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posted on October 21, 2009 11:21


Idaho 2009 H1N1 Weekly Update: October 21
Reports of influenza-like illnesses are widespread throughout the state. This coincides with the national report from the Centers for Disease Control and Prevention (CDC), in which most states are reporting widespread activity.
Infections and Hospitalizations: Only a small portion of people infected with influenza are tested and receive laboratory confirmation. The Idaho Bureau of Laboratories is only testing people who are hospitalized or high-risk for flu complications, although private labs are submitting results for positive cases. Lab-confirmed reports are an indicator of flu activity, but portray only a fraction of total infections. Keeping that in mind, the overall number of laboratory-confirmed infections continues to increase, along with the number of people hospitalized for H1N1 infections.  During the past week, 120 additional laboratory confirmed infections have been reported. Hospitals reported 27 new admissions for influenza during the week.
Deaths: H1N1 infections have contributed to the reported deaths of seven Idahoans. Reports of additional deaths are under investigation to determine whether H1N1 is a factor. Health and Welfare will update with the number of reported lab-confirmed 2009 H1N1-associated deaths as those become available.
H1N1 Vaccine: As of October 20, Idaho has been allocated a total of 73,800 doses* of 2009 H1N1 vaccine. Initial shipments are being distributed directly to full-service hospitals, community health centers and local public health districts. Idaho’s allotment is being distributed statewide on a population basis, with new shipments arriving weekly. Local Public Health Districts around the state have been holding public clinics and clinics for school children. People should check with their local Public Health District’s website, or call their Health District for clinic information and site locations. (*Vaccine allocation numbers can change daily; allotments by the CDC are made on a day-to-day basis.)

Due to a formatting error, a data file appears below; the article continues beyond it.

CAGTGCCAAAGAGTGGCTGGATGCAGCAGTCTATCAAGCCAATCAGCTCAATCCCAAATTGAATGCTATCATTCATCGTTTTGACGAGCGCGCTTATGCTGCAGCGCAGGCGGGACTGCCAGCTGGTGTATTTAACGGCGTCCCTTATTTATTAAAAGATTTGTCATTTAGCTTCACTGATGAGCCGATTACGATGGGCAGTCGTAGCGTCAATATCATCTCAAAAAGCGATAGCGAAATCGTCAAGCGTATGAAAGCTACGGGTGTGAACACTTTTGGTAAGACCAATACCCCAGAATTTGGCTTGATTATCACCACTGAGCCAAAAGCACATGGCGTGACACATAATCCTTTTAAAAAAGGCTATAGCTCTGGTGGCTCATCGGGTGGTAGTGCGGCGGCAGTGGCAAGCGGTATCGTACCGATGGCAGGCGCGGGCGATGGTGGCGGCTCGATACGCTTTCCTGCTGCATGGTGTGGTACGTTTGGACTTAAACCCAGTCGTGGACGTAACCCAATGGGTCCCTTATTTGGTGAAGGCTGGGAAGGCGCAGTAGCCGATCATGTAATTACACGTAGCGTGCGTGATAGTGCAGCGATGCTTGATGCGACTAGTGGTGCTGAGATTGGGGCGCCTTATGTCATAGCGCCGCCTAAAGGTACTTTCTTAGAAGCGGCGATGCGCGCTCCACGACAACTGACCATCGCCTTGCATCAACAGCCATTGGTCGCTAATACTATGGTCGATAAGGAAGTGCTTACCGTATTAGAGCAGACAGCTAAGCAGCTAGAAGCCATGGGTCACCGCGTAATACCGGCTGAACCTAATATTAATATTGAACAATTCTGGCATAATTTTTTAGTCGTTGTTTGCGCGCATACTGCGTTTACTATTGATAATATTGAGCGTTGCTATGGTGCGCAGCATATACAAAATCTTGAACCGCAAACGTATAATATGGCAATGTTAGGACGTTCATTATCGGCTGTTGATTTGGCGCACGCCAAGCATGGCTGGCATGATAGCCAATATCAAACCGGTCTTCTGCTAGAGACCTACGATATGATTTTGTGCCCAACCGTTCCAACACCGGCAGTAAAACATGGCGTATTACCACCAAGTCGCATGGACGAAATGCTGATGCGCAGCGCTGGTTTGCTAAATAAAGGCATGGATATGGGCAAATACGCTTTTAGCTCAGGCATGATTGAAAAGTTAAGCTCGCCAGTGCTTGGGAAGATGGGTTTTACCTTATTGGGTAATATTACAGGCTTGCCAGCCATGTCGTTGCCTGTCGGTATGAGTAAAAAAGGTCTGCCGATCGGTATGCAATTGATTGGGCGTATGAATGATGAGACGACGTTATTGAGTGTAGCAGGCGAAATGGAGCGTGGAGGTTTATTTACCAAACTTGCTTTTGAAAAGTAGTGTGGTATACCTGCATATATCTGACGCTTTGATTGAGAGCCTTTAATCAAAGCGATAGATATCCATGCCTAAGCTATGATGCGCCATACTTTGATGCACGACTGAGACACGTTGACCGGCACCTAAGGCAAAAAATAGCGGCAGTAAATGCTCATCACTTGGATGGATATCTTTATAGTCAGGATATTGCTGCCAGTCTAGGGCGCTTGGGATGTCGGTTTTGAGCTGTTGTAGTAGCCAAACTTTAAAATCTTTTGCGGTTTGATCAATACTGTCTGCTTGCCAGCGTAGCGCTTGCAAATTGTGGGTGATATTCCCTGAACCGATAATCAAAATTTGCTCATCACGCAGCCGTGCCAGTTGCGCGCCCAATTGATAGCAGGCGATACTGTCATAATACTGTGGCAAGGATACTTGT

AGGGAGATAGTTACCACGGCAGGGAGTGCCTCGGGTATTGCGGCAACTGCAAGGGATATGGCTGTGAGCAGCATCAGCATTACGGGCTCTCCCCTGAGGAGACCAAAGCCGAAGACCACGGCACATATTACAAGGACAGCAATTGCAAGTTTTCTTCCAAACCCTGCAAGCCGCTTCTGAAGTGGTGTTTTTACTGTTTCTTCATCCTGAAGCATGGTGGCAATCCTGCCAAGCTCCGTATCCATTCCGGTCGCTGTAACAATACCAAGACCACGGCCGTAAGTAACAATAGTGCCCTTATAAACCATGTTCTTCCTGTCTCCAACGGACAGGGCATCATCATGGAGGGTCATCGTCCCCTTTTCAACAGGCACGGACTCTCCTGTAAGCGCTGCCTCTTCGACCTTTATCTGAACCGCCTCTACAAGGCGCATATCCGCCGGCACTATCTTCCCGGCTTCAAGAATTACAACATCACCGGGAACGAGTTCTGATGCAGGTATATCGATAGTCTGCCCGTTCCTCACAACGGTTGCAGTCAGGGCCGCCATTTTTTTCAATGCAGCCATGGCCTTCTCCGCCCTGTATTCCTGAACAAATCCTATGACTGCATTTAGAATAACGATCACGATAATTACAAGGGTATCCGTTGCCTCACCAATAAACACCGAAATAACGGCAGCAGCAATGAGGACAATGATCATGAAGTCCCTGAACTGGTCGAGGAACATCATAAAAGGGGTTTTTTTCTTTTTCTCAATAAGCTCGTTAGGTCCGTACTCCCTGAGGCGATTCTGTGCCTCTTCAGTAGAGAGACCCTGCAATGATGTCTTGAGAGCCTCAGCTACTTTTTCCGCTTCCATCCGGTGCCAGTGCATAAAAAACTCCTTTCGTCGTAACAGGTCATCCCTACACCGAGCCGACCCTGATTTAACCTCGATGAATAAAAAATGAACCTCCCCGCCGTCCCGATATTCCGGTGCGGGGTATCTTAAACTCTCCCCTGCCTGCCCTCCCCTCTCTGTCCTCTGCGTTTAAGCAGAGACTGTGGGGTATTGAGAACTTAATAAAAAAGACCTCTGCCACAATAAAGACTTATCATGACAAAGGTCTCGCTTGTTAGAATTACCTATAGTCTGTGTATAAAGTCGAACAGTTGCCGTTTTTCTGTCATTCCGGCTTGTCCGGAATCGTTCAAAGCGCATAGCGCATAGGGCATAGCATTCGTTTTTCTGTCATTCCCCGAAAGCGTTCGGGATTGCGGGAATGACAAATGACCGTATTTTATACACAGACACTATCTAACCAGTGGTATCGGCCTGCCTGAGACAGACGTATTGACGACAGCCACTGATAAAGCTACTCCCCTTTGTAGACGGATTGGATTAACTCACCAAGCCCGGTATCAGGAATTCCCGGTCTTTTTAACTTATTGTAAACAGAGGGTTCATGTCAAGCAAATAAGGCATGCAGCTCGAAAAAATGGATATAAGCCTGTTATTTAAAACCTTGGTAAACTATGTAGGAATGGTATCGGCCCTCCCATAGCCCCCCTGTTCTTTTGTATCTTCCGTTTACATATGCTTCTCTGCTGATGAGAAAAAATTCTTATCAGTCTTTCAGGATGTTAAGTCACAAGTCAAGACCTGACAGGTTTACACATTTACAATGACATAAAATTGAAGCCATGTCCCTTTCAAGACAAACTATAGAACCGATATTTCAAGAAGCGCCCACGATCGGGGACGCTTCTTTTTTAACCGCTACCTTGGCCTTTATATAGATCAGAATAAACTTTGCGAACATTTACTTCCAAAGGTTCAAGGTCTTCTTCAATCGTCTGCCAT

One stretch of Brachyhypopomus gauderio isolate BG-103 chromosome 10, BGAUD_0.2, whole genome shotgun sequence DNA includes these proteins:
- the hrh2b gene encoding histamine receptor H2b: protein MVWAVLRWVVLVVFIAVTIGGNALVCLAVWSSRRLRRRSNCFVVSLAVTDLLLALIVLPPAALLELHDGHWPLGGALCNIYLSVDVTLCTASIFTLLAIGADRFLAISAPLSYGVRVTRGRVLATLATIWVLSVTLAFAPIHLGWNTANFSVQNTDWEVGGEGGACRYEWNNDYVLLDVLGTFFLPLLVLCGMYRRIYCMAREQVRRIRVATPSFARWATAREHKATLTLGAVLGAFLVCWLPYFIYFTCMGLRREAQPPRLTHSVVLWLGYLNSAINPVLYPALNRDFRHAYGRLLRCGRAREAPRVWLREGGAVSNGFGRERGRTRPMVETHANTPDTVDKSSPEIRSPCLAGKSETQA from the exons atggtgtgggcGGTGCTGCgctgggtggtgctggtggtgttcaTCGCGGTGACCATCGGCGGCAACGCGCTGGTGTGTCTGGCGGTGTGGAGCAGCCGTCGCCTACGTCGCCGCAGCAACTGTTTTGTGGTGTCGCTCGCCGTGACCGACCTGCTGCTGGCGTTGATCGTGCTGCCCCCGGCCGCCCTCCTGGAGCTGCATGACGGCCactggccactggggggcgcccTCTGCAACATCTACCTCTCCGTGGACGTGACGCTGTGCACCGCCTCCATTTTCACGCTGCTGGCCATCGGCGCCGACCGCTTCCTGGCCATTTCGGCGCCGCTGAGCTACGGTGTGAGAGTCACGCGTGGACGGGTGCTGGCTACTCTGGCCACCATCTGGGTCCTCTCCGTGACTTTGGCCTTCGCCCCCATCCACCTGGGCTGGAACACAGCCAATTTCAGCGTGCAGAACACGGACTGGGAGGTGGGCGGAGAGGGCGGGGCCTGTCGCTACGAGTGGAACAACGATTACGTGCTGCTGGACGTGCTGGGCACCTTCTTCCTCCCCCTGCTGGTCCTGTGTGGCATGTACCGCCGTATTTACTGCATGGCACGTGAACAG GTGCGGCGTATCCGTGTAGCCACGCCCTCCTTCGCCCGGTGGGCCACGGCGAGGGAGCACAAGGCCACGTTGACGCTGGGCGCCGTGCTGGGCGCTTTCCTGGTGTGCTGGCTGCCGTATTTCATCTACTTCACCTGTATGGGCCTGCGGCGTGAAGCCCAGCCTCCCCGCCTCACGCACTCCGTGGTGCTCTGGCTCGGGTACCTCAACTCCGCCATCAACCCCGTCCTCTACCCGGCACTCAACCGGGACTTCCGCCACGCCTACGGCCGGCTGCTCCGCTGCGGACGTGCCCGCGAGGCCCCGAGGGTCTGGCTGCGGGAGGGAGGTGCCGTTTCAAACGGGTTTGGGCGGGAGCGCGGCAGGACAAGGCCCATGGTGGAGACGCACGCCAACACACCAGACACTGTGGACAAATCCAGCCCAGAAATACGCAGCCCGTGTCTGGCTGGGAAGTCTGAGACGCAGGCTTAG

• H1N1 vaccine continues to be in very limited supply. Some local Public Health Districts will be further restricting vaccine to the following subset of target populations recommended by CDC when vaccine is in short supply: pregnant women, persons who live with or provide care for infants aged <6 months, health-care and emergency medical services personnel who have direct contact with patients or infectious material, children aged 6 months--4 years, and children and adolescents aged 5--18 years who have medical conditions that put them at higher risk for influenza-related complications. Check with your local Public Health District to determine who will be eligible for vaccination at public clinics. Those not targeted for vaccination are urged to wait for wider vaccine availability.
  • It’s important to continue to prevent disease while people wait for the H1N1 vaccine. People with flu symptoms are urged to help protect other people by going home and staying home until fever subsides for at least 24 hours.
School closures are reported to the Idaho Department of Education. For information on school closures, contact Department of Education public information officer Melissa McGrath at 332-6818. For more information on H1N1, please visit